14. OK, if she really is having that hard of a time understanding the EULA, here is the only line that pertains to business users: Notice that when the users get to Google Maps, they are considered individual users at that point, and they are bound by the EULA, not your business. Linking to the maps is like linking to an interesting article on a blog or news site: you are providing them with inbound traffic.
  15. [quote author=micah1701 link=topic=67269.msg838299#msg838299 date=1205328424] php didn't exist when i was 12.  ::)  (actually, no one knew what the Internet was when i was twelve either) but I did teach myself qbasic around that time. That was my first programing "language." [/quote] LONG LIVE QBASIC!!! ;)
  16. Yes I did, I gave the link, you looked at it yourself. I'll try it again to get the divs to work. A link to code you are currently working on doesn't much aid in the debugging process when it's changing, though
  17. You keep saying that these examples won't work, but you aren't sharing any code or examples of your implementation with us. I know for a fact these will work in both FF and IE. In fact, I just put this last example together in a sample layout for you to look at in action. This works as-is in both FF and IE6 (just tested). Feel free to pull it apart and do whatever you want with it: http://code.guahanweb.com/test_layout.html
  18. Well, here's another way to be sure your center one is truly centered: HTML: <div id="left-col">asdfdf</div> <div id="right-col">adfasdf</div> <div id="center-col">asdfsdaf</div> CSS: #left-col { float: left; width: 100px; } #right-col { float: right; width: 100px; } #center-col { margin: 0 110px; } That way, you float your side columns and just put enough margin on your center content to assure that you clear your sides. Also, this centers your middle column, too.
  19. Yes, the Collation column is the order (A is for Ascending), so you have none ordered descending. Also, Fenway is sort of our resident MySql guru, so if he happens to read this, I'd love to get his input to be sure I'm not steering you in the wrong direction, too. I am by no means a DBA
  20. That's probably because you have a lot of margin on the divs. Reduce the margin on the facing sides until the combined total of the margin is equal to the distance you want between them. So, for instance, if you wanted 20px between the divs, your margin structure would be something like this: #left-col { margin: 20px 10px 20px 20px; } #center-col { margin: 20px 10px; } #right-col { margin: 20px 20px 20px 10px; } This way, the total margin between all elements is 20px.
  21. Hmm... I don't think there is any way to get around that time with an existing table. You could either set up scheduled maintenance, or you could make it a little less invasive by creating the backup table, create the index on the empty table and then let a script run that will throttle the insert of all your friends records into the new table (REPLACE INTO works nicely for this type of thing). This will still take some time, but at least you would not have to be as worried about losing the data... You could even write the contents of the table out to disk and then do an import on the new table instead. The key is, when your index is already in place, each new record is indexed when it is inserted. Applying an index to a table of already 5mil records is just going to take a long time. As for viewing the current index structure, just run this query on the tables you want to examine (SHOW INDEX[/ur]): SHOW INDEX FROM friends;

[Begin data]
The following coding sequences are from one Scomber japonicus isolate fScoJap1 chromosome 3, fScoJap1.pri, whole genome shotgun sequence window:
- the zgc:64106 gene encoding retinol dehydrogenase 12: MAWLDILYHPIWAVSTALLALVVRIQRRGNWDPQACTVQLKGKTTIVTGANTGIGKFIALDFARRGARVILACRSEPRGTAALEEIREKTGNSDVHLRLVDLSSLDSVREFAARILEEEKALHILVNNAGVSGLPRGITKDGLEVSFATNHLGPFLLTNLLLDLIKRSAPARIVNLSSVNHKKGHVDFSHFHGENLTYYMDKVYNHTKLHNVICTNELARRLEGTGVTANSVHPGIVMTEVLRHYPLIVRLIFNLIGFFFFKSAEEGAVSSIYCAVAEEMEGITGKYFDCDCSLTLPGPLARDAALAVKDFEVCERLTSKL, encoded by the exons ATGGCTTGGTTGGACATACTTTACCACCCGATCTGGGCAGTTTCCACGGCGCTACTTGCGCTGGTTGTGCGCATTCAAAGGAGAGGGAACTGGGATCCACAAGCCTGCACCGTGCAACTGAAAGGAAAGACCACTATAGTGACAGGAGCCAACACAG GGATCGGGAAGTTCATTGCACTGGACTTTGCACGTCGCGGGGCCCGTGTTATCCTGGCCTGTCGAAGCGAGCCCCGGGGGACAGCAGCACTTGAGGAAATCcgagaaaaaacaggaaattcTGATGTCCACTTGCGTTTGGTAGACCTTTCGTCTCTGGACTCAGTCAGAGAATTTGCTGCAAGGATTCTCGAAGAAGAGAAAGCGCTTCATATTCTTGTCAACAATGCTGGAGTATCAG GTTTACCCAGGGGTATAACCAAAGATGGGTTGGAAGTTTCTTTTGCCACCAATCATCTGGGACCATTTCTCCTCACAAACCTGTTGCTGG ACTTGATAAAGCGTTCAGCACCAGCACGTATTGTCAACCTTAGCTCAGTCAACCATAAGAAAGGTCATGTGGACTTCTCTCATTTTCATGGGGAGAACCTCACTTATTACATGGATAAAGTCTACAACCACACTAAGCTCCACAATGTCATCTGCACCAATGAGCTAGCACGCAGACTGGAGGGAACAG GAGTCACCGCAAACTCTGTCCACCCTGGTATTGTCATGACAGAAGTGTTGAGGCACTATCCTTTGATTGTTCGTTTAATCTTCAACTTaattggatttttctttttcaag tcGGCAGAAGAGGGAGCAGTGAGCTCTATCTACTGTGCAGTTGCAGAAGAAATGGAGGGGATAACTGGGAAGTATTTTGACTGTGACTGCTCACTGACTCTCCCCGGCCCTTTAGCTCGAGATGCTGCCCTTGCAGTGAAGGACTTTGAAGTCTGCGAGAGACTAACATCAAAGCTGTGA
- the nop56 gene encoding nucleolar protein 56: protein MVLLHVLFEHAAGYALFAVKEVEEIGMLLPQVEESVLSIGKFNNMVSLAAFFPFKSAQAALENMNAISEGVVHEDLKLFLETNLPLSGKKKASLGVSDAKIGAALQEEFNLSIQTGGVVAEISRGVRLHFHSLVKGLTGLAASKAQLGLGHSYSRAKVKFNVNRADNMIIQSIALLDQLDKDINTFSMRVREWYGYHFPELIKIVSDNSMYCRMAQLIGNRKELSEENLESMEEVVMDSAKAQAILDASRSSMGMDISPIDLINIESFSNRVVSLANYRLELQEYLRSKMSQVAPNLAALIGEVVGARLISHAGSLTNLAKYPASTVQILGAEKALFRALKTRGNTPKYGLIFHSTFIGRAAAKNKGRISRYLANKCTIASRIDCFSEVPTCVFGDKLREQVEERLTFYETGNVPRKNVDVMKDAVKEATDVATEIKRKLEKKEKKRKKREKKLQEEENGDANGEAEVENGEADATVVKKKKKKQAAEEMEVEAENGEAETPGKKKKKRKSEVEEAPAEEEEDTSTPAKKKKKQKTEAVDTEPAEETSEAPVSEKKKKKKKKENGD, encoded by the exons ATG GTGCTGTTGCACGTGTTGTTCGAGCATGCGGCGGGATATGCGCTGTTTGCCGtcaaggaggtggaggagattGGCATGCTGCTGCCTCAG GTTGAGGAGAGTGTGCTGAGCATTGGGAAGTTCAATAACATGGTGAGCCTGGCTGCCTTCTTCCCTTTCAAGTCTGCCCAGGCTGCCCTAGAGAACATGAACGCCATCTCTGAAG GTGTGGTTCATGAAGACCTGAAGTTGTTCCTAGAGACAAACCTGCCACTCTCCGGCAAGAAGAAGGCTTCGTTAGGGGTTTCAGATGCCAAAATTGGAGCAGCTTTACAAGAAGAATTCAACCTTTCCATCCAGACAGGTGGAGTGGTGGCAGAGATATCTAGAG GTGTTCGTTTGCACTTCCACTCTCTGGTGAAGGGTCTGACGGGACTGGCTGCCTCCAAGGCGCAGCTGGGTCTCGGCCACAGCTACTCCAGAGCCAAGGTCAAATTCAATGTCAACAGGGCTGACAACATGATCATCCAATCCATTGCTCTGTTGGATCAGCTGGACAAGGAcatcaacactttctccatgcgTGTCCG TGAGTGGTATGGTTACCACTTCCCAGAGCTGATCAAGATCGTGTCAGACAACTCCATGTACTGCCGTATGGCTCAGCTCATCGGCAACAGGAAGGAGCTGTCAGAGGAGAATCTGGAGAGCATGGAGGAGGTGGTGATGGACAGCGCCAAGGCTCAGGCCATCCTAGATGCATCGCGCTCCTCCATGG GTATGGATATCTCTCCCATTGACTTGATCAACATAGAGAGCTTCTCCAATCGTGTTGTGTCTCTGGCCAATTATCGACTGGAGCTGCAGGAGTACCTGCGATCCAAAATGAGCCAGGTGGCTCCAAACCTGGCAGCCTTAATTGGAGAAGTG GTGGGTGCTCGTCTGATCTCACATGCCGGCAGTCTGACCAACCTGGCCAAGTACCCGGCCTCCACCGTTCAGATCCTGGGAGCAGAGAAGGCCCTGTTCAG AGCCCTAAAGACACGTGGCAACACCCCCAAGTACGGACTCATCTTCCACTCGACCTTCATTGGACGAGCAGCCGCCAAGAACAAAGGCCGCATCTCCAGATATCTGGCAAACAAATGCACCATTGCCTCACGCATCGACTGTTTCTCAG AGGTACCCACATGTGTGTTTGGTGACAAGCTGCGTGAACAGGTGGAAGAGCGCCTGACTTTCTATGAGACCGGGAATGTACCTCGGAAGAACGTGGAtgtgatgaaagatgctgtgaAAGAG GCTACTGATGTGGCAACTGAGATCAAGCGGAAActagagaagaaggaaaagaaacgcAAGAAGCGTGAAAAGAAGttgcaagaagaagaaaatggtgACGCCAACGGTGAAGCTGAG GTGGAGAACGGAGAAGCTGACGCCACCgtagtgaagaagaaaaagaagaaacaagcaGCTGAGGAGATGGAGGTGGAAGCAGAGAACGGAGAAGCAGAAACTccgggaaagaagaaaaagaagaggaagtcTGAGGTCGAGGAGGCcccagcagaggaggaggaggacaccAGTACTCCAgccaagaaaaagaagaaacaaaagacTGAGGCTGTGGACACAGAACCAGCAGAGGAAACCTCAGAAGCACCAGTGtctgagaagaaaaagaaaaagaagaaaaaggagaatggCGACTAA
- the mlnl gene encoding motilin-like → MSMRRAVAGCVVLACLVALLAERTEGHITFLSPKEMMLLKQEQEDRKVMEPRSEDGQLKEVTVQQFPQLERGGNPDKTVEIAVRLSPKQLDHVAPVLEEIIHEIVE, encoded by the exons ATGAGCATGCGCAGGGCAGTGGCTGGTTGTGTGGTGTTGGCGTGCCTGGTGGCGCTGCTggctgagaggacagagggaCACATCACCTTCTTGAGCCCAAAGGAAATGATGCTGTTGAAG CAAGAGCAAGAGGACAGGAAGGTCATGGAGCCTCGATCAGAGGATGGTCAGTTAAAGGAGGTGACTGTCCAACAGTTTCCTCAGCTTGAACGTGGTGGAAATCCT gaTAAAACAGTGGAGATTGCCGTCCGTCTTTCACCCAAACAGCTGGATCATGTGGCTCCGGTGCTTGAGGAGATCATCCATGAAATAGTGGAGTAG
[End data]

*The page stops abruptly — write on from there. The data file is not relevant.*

22. Right. That little bugger actually specifically declares that it be applied to whatever it matches and overrule anything before or after in the cascading precedence. It can be useful occasionally, but more often it causes this type of headache
  23. So, have you tried floating all your content/menu divs left and then putting a clear: both on the footer?
  24. MySql CREATE INDEX is your friend. Try this out: CREATE INDEX custom_index_01 ON friends (x DESC, timestamp DESC); Then, when you force index, be sure to force it on "custom_index_01" or whatever you decide to call it. When you're dealing with this amount of data, it doesn't hurt to have multiple indexes on a single table in order to help your queries run more optimally. Keep in mind, though, that if you index the columns DESC like I have shown, it will help your current query, but if you ever want to order ASC, this index will not help much.
  25. Like I said, the PHP gets processed before the markup hits your screen, so you can only process the data with PHP when the form is submitted to the receiving page. If you are wanting to assign the data to a PHP session variable onsubmit, you need to have a JavaScript call that retrieves the data and submits it via an AJAX request to the receiving script that will then assign it to your session. You cannot access PHP after your page has rendered.